January 18, 2021 at 3:54 pm #26933ZLothModerator
From Yahoo News:
Why do old people hate new music?
When I was a teenager, my dad wasn’t terribly interested in the music I liked. To him, it just sounded like “a lot of noise,” while he regularly referred to the music he listened to as “beautiful.”
This attitude persisted throughout his life. Even when he was in his 80s, he once turned to me during a TV commercial featuring a 50-year-old Beatles tune and said, “You know, I just don’t like today’s music.”
“All parts should go together without forcing. You must remember that the parts you are reassembling were disassembled by you. Therefore, if you can’t get them together again, there must be a reason. By all means, do not use a hammer.” —IBM Manual, 1925January 21, 2021 at 11:15 am #26935ubikuberallesModerator
I think “exposure effect” theory has its merits. It would explain outliers like myself and my dad. However, I think there is more to it than that.
My dad was born in 1933, which would make him a teenager when rock and roll was born. My dad dislikes rock and roll and most pop music. His musical tastes tend towards classical music and country. Whenever I visited him at his office, his radio would play either classical music or talk radio (Rush Limbaugh, mostly). The only time I would hear him listen to country was at his home and that was probably because my mom was playing the radio. I think the bulk of my dad’s exposure to new music was during high school. He was in the school’s band (he and his school band played at Rose Parade – 1951, I think) and that was perhaps the bulk of his new music exposure (other than what he heard while in the army for the next three years after graduation). My dad never gets music CDs or records for his birthday or Christmas because he never requests them. He just doesn’t listen to music. Talk radio is his thing…and Minnesota Vikings football.
On the other extreme, I still enjoy new music. Part of it is because I regularly listen to a contemporary radio station at least 30-40 minutes every work day (mostly in my car driving to and from work) and sometimes at home. New music is introduced regularly (although at a slower pace than I would sometimes like). There are times someone on FB posts a recent video from a band I never heard of and it sparks interest and I sometimes go on a buying spree of their music. Many times I enjoy the soundtrack of a recent movie (Dunkirk is the most recent one I can remember). Well, that might not count as “NEW” since the music is composed by older musicians. But it’s new music to me!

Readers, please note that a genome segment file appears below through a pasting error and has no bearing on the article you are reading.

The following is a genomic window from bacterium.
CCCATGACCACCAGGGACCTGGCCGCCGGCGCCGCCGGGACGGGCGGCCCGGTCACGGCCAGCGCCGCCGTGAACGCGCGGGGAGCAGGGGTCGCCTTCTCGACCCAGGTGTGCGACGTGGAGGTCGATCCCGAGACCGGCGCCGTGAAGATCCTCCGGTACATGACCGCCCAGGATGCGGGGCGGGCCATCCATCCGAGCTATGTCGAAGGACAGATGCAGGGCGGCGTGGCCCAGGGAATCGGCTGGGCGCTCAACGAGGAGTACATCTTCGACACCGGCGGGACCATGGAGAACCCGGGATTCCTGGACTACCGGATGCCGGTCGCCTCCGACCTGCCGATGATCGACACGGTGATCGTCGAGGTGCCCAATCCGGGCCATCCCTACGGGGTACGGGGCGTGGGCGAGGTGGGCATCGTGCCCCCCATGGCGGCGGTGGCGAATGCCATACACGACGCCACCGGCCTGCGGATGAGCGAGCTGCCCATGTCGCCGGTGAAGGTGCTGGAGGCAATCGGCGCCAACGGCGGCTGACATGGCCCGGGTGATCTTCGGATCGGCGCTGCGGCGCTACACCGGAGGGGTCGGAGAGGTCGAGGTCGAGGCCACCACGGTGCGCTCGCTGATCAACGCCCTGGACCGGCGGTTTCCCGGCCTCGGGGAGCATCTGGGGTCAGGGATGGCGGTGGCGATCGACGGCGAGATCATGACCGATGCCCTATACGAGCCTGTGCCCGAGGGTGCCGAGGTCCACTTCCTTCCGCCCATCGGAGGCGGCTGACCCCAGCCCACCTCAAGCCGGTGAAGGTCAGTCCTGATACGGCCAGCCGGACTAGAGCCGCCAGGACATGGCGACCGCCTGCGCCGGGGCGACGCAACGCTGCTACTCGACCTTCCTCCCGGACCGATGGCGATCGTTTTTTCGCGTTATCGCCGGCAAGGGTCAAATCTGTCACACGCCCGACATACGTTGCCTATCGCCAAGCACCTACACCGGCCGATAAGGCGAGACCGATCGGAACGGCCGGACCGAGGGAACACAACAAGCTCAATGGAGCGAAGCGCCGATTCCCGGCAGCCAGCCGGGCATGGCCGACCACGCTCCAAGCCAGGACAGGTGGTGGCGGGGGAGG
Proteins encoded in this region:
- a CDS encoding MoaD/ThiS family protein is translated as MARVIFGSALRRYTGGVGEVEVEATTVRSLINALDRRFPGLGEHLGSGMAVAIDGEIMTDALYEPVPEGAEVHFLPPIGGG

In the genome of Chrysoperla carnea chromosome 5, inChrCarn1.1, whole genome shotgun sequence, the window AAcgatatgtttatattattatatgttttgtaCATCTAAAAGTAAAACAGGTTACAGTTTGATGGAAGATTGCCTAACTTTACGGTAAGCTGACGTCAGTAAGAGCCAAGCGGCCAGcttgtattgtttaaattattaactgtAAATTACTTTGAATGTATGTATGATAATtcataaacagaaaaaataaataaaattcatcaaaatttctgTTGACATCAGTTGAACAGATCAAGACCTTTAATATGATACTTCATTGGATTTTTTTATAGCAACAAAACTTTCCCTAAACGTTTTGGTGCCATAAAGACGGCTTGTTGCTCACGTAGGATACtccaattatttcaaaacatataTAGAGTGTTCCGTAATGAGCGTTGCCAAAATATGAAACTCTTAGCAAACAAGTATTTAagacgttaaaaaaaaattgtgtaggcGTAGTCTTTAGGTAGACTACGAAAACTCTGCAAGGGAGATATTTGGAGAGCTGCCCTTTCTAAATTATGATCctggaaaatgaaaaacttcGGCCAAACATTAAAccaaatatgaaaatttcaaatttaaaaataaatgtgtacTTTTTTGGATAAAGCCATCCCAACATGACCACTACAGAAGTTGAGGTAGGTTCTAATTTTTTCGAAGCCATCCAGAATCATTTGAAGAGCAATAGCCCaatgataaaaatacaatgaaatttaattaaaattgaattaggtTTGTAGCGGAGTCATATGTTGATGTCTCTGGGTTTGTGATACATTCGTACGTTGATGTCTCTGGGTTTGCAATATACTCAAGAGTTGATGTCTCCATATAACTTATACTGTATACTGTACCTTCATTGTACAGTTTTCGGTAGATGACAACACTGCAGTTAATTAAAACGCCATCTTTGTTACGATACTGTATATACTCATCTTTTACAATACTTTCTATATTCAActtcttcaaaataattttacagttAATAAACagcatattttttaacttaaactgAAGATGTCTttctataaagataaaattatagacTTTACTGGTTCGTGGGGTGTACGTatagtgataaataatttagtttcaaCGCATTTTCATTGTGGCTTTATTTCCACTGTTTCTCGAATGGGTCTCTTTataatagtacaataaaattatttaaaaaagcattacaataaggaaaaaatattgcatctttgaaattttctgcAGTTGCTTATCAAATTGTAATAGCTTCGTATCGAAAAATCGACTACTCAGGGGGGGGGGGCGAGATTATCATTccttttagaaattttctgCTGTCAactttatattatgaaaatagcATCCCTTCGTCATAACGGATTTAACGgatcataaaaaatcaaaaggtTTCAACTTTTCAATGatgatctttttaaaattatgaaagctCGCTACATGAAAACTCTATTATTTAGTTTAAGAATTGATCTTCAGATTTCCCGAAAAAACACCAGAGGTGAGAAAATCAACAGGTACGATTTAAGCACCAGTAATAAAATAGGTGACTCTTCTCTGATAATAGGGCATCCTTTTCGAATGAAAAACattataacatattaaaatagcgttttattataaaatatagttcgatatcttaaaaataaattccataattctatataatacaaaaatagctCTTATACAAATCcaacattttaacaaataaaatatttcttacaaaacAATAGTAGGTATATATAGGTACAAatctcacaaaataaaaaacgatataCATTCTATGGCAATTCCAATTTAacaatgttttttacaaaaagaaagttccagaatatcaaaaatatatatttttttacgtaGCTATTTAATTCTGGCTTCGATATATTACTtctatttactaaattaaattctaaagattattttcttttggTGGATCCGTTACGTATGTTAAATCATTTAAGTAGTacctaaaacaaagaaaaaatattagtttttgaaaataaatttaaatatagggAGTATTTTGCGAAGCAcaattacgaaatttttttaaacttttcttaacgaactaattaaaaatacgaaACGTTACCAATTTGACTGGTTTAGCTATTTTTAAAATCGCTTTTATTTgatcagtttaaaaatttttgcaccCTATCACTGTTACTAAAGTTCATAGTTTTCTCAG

I don’t listen to oldies stations, even though they tend to play the music I listened to in my high school and college years. I get bored with oldies music (I heard it all before dammit!) and I switch to a different station after only a few songs. A colleague of mine listens to oldies music (1970’s Rock) in her office all the time and probably fits in the “old people don’t like new music” stereotype. T
Then again, I still listen to my older music on my MP3 server and Amazon music (ELO, REM, APP, TMBG, BNL, etc.- OK BNL and TMBG are not that old but I couldn’t stop the acronym thing) but sometimes I do that out of habit and want to hear something familiar and comfortable. My exploration of the older stuff does not last long, however. I get bored or I’m not in the right mood for that music.
One reason I like listening to newer music – perhaps the biggest reason – is it inspires me and gives me wonderful visuals. I’m a big fan of Jean-Michael Jarre (New Age Electonica music best known for his Oxygen album) because his music gives me outer space visuals of solar system sized space craft, robots building space radio telescopes, (violent) death of the Universe, etc. This visual thing is not limited to instrumentals (which is mostly what Jarre does). I’ve gotten all sorts of visuals from Pink Floyd, Alan Parsons Project and Moody Blues. More recent songs like We Are Young and Pompeii have given me all sorts of visuals. Many times my visuals have no relation to the lyrics of the song. For example, Tove Lo’s song “Habits (Stay High)” is about loneliness, drug addiction and heartbreak. Does my imagery reflect that? No. Instead, I take the title of the song quite literally and imagined the singer doing the Felix Baumgartner by being dressed in a space suit and jumping off a helium balloon while singing he song.
Anyway, I digress. The problem with the article is that the main premise “old people don’t like new music” is not backed by scientific evidence. No surveys, no studies, nothing. It’s just personal anecdotal evidence on the author’s part. If an actual survey was conducted, I would think the results would be different than what the author would claim. Based on my experience (again, anecdotal evidence) I would expect to see a correlation of age with the dislike of new music but I do not think it would be as strong as the author suggests. I don’t like how the author pigeon holed a whole generation and I think people are more complex than that stereo type he presented.January 22, 2021 at 8:03 pm #26940EarlKeymaster
I actually listen to quite a bit of what’s called “downtempo” EDM, or electronic dance music; some folks call that same genre “chill-out” music. Royksopp is a good example of it, and I have sorely missed them since they decided that albums are no longer a thing and now they’ll just sporadically issue a single now and then every few years. I have kids, so chances are I’m exposed to more “new” sounds than I might be otherwise, and some of it’s really good.
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